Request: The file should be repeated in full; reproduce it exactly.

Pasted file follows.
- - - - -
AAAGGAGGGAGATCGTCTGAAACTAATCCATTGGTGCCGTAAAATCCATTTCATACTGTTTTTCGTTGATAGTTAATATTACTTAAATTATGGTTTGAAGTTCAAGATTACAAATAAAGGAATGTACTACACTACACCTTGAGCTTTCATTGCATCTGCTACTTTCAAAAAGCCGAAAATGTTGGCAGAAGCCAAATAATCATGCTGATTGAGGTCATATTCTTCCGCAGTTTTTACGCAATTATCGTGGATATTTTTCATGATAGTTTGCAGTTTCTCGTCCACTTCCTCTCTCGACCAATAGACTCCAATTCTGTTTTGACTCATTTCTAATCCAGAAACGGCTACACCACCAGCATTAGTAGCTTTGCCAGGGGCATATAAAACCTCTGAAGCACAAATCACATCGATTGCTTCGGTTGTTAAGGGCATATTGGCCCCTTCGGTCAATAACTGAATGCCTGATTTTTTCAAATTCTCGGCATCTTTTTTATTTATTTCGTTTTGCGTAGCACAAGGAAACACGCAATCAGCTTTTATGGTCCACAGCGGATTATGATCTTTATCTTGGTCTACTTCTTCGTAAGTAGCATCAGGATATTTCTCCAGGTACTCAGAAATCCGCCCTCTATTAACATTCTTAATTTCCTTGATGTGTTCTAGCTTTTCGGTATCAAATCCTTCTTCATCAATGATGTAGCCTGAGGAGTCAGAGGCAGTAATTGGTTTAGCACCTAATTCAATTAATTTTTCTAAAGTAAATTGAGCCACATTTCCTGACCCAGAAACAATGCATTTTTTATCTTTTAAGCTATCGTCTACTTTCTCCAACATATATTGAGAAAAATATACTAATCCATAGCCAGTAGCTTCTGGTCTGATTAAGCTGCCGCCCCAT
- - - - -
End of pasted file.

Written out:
AAAGGAGGGAGATCGTCTGAAACTAATCCATTGGTGCCGTAAAATCCATTTCATACTGTTTTTCGTTGATAGTTAATATTACTTAAATTATGGTTTGAAGTTCAAGATTACAAATAAAGGAATGTACTACACTACACCTTGAGCTTTCATTGCATCTGCTACTTTCAAAAAGCCGAAAATGTTGGCAGAAGCCAAATAATCATGCTGATTGAGGTCATATTCTTCCGCAGTTTTTACGCAATTATCGTGGATATTTTTCATGATAGTTTGCAGTTTCTCGTCCACTTCCTCTCTCGACCAATAGACTCCAATTCTGTTTTGACTCATTTCTAATCCAGAAACGGCTACACCACCAGCATTAGTAGCTTTGCCAGGGGCATATAAAACCTCTGAAGCACAAATCACATCGATTGCTTCGGTTGTTAAGGGCATATTGGCCCCTTCGGTCAATAACTGAATGCCTGATTTTTTCAAATTCTCGGCATCTTTTTTATTTATTTCGTTTTGCGTAGCACAAGGAAACACGCAATCAGCTTTTATGGTCCACAGCGGATTATGATCTTTATCTTGGTCTACTTCTTCGTAAGTAGCATCAGGATATTTCTCCAGGTACTCAGAAATCCGCCCTCTATTAACATTCTTAATTTCCTTGATGTGTTCTAGCTTTTCGGTATCAAATCCTTCTTCATCAATGATGTAGCCTGAGGAGTCAGAGGCAGTAATTGGTTTAGCACCTAATTCAATTAATTTTTCTAAAGTAAATTGAGCCACATTTCCTGACCCAGAAACAATGCATTTTTTATCTTTTAAGCTATCGTCTACTTTCTCCAACATATATTGAGAAAAATATACTAATCCATAGCCAGTAGCTTCTGGTCTGATTAAGCTGCCGCCCCAT